First, Kosovo is a major American political, economic, and military investment and the policy towards it is very unlikely to be altered significantly. Kosovo has garnered solid and bipartisan support in the US. Second, the State Department relies heavily on career diplomats that serve both parties, who enable it to maintain a considerable degree of consistency in foreign policy. Third, it is different to speak on your personal behalf, on the one hand, and to represent a (major) country, on the other. A case in point is Boris Johnson, the current Foreign Secretary of the UK, whose past stance towards Albanian migrants in the UK and Kosovo was often insulting, to say the least. However, in his recent visit to Kosovo as the Foreign Secretary, he expressed the unwavering UK support for Kosovo.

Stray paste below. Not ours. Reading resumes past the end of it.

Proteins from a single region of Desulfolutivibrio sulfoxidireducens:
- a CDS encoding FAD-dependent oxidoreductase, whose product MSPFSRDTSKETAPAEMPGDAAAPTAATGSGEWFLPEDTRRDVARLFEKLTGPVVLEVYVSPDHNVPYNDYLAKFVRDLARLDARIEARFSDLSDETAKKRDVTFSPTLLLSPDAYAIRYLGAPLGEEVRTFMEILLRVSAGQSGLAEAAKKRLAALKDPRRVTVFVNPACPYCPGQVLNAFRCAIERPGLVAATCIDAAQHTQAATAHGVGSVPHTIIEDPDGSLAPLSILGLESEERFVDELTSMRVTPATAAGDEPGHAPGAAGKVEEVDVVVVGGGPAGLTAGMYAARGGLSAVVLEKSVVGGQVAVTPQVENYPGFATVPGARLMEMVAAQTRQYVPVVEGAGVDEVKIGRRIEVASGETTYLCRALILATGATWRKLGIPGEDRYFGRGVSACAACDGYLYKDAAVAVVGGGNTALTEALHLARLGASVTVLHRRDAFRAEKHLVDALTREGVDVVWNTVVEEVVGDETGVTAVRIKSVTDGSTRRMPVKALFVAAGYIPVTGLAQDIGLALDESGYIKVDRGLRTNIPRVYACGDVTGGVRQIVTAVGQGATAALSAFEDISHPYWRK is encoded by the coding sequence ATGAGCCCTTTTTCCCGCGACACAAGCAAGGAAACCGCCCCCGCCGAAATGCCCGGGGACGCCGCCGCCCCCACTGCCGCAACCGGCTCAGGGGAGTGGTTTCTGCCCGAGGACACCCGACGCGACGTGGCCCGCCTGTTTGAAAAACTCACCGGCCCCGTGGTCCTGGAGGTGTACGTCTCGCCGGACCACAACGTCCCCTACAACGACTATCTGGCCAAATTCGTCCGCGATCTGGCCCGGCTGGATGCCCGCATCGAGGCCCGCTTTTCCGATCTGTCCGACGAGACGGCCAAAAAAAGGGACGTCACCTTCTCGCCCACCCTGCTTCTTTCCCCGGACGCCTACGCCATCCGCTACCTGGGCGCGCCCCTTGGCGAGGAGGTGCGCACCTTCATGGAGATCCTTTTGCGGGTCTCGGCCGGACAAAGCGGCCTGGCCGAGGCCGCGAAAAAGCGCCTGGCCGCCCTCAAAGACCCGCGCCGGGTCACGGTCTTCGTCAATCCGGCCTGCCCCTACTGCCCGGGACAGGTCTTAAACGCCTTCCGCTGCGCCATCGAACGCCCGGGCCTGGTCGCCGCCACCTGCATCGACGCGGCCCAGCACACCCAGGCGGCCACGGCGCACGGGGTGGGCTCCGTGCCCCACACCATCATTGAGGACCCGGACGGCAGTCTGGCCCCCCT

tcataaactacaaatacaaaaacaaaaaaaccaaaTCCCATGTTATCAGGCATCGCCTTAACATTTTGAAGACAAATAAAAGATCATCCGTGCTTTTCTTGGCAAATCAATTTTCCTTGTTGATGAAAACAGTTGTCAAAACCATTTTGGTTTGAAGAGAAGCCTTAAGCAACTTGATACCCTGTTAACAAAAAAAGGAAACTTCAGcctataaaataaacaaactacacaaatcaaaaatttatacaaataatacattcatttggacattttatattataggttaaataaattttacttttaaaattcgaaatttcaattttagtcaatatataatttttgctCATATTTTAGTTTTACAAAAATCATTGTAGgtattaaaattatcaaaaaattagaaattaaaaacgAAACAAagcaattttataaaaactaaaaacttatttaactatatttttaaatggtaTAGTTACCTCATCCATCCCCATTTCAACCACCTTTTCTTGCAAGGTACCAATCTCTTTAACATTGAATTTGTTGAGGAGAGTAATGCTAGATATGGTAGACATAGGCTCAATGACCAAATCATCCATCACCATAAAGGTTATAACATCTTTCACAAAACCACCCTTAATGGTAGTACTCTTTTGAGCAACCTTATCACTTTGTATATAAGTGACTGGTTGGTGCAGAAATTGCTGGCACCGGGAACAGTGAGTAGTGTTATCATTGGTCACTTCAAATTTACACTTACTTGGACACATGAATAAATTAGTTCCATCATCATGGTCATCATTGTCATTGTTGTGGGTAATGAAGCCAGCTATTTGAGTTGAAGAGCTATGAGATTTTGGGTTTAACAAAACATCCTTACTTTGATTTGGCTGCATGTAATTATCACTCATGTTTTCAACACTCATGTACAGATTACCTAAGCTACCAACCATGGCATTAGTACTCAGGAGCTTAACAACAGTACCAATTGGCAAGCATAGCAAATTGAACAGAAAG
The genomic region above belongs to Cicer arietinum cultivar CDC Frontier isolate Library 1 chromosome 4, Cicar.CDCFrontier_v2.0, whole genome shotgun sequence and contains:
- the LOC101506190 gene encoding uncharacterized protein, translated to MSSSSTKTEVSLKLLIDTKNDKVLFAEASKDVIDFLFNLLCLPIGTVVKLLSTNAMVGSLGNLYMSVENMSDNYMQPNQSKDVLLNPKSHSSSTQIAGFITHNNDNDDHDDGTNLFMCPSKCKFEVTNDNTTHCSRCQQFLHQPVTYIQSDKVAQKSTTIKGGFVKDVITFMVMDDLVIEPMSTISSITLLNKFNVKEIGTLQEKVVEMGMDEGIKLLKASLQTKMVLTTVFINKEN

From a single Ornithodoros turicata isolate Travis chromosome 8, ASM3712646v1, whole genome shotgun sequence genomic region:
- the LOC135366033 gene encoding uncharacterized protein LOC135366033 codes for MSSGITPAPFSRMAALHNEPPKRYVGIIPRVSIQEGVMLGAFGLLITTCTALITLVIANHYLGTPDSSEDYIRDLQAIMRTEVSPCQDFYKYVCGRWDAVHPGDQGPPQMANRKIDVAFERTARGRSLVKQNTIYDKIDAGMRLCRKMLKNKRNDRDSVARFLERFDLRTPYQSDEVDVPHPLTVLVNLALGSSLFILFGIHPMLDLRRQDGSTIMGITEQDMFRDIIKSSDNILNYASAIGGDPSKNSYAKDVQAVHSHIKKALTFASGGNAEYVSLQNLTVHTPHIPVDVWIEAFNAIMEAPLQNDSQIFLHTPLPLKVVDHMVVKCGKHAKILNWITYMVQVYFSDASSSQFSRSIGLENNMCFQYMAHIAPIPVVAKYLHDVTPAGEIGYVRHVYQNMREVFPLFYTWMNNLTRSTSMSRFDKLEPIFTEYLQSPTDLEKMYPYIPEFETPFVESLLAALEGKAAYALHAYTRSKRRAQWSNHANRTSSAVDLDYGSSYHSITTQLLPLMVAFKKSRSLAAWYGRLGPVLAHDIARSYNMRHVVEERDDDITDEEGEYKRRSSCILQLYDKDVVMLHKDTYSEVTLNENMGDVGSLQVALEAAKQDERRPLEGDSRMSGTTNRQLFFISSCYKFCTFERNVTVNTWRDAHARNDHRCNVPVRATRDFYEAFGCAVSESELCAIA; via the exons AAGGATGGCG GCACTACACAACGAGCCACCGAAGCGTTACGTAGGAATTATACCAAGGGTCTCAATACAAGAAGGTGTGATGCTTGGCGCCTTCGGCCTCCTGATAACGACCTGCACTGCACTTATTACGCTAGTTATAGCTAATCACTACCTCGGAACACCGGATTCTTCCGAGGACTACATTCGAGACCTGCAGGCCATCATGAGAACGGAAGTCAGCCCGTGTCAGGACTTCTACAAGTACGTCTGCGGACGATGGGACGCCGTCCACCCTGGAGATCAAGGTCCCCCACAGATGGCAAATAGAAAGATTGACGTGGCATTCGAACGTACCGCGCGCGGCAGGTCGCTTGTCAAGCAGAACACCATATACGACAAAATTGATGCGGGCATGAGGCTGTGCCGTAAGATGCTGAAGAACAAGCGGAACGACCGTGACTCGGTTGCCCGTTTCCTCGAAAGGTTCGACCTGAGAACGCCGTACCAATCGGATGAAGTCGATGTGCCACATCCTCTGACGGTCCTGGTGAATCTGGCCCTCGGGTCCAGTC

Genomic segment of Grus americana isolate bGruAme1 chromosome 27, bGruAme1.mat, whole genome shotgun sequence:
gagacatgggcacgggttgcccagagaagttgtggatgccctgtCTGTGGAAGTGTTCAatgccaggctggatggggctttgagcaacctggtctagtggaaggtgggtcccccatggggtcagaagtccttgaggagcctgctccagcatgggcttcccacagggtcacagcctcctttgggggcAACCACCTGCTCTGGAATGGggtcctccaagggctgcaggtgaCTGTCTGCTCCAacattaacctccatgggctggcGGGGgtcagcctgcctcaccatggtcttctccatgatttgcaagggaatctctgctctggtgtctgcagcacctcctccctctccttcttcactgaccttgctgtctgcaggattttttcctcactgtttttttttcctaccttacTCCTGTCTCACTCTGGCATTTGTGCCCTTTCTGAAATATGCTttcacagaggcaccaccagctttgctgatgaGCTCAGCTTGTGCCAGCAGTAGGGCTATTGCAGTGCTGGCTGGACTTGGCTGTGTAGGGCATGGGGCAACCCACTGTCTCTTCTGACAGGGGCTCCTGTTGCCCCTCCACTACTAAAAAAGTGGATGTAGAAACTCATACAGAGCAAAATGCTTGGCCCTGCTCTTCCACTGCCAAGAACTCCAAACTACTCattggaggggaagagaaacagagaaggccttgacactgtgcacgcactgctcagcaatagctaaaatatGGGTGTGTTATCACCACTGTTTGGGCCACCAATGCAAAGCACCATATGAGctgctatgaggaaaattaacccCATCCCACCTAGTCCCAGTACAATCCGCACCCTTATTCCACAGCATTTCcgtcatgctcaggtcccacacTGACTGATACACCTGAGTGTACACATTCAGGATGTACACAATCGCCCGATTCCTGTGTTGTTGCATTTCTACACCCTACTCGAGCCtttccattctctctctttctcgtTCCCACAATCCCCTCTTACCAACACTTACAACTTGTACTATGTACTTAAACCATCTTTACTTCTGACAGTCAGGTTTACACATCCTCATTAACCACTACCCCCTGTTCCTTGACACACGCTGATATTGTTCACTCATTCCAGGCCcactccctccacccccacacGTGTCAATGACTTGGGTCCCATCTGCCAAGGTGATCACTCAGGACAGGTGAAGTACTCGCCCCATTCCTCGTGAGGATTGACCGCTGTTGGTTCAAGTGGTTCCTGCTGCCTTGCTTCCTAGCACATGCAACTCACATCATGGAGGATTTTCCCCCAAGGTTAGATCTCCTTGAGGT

In sum, although Trump’s election will have considerable geopolitical implications in the US and the world, it is too early to predict any substantial changes to US foreign policy in the Balkans in general and Kosovo in particular, not least due to the fact that the latter are not any more a priority. As for Kosovo, where the overall sympathies were with Trump’s opponent, Hillary Clinton, a Trump administration should and probably will not be a cause of concern. In fact, what should concern Kosovo’s politicians more is their inability to demonstrate state-building and reforming capabilities. In the long run, the threat won’t come from a Trump administration. Rather, it will come from a sinister use by Kosovo’s current leaders of the unwavering and bipartisan US support as a cover up for chronic politicisation of state and public institutions, corruption and lack of development.
Gezim Krasniqi is a Career Development Fellow at the University of Edinburgh, Scotland, UK.